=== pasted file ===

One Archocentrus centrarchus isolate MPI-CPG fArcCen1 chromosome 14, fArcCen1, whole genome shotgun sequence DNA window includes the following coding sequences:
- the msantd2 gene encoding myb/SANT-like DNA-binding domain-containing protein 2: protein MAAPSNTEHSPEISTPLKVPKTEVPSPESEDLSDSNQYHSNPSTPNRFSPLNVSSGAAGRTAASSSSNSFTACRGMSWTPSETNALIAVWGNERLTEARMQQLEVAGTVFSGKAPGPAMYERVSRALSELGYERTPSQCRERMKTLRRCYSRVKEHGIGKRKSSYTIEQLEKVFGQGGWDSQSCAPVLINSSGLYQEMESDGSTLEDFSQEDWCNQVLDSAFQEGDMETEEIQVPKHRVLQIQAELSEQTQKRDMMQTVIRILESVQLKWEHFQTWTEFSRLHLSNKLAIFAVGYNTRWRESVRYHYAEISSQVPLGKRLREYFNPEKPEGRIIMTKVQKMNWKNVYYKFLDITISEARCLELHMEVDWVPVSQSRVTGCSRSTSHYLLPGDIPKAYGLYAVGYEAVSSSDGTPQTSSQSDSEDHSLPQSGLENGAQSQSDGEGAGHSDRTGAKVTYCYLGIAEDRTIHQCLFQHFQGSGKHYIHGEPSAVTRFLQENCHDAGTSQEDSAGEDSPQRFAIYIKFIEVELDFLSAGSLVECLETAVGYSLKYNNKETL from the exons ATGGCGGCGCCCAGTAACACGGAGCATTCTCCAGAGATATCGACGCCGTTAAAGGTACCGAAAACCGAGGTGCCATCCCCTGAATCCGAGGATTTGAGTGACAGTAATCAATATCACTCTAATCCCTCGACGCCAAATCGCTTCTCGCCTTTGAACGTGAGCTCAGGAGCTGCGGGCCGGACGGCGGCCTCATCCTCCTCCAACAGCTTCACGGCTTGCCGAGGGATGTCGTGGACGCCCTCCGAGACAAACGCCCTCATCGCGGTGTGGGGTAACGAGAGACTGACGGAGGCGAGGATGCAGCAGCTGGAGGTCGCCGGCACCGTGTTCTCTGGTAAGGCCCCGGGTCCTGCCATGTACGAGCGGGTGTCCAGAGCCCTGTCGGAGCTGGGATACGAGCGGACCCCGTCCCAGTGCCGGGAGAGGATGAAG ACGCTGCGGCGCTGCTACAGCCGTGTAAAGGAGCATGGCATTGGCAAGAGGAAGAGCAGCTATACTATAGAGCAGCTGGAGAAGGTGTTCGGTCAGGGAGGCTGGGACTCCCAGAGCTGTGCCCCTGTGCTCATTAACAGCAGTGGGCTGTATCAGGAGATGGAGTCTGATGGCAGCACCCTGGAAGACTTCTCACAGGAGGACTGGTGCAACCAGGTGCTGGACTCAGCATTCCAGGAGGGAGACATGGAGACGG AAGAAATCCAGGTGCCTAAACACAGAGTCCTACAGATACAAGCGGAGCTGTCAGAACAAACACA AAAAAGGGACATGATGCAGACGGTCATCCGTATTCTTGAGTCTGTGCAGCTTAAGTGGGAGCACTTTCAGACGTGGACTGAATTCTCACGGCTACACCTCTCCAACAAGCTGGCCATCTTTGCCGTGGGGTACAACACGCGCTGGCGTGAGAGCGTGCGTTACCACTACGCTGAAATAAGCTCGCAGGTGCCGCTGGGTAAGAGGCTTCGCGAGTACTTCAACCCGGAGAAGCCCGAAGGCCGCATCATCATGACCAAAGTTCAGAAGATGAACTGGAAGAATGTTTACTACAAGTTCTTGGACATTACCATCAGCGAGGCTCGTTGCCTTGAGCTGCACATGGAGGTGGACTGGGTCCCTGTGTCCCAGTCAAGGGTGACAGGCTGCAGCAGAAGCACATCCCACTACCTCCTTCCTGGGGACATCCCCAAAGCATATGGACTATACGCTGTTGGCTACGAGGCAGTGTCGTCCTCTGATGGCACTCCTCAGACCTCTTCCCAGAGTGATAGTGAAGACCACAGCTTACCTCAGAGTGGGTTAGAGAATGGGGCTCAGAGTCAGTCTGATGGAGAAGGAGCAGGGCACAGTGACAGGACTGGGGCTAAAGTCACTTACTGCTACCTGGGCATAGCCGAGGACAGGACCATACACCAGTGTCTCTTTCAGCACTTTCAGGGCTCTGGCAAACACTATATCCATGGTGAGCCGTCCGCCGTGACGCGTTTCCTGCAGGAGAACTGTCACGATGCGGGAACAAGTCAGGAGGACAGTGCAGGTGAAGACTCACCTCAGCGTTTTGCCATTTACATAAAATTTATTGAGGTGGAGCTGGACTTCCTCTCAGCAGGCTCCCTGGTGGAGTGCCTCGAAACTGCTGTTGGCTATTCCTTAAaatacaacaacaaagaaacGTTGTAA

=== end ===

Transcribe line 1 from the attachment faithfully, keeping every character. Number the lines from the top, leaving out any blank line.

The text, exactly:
One Archocentrus centrarchus isolate MPI-CPG fArcCen1 chromosome 14, fArcCen1, whole genome shotgun sequence DNA window includes the following coding sequences: